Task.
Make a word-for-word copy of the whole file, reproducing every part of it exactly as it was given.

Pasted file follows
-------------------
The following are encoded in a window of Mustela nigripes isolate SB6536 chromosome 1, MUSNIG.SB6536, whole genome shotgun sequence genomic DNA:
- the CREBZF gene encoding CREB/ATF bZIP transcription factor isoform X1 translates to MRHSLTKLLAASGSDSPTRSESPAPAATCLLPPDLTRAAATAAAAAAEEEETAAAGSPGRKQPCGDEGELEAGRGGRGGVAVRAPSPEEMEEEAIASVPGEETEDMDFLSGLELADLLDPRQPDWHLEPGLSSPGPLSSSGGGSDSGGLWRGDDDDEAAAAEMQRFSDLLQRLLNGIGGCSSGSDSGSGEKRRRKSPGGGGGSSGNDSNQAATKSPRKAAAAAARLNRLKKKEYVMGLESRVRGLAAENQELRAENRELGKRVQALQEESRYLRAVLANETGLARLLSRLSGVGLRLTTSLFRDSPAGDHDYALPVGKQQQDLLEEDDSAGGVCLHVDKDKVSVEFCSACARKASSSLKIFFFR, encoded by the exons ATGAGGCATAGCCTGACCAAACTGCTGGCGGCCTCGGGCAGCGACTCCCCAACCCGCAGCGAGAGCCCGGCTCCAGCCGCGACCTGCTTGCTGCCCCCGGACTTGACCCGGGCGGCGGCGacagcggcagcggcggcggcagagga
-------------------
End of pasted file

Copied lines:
The following are encoded in a window of Mustela nigripes isolate SB6536 chromosome 1, MUSNIG.SB6536, whole genome shotgun sequence genomic DNA:
- the CREBZF gene encoding CREB/ATF bZIP transcription factor isoform X1 translates to MRHSLTKLLAASGSDSPTRSESPAPAATCLLPPDLTRAAATAAAAAAEEEETAAAGSPGRKQPCGDEGELEAGRGGRGGVAVRAPSPEEMEEEAIASVPGEETEDMDFLSGLELADLLDPRQPDWHLEPGLSSPGPLSSSGGGSDSGGLWRGDDDDEAAAAEMQRFSDLLQRLLNGIGGCSSGSDSGSGEKRRRKSPGGGGGSSGNDSNQAATKSPRKAAAAAARLNRLKKKEYVMGLESRVRGLAAENQELRAENRELGKRVQALQEESRYLRAVLANETGLARLLSRLSGVGLRLTTSLFRDSPAGDHDYALPVGKQQQDLLEEDDSAGGVCLHVDKDKVSVEFCSACARKASSSLKIFFFR, encoded by the exons ATGAGGCATAGCCTGACCAAACTGCTGGCGGCCTCGGGCAGCGACTCCCCAACCCGCAGCGAGAGCCCGGCTCCAGCCGCGACCTGCTTGCTGCCCCCGGACTTGACCCGGGCGGCGGCGacagcggcagcggcggcggcagagga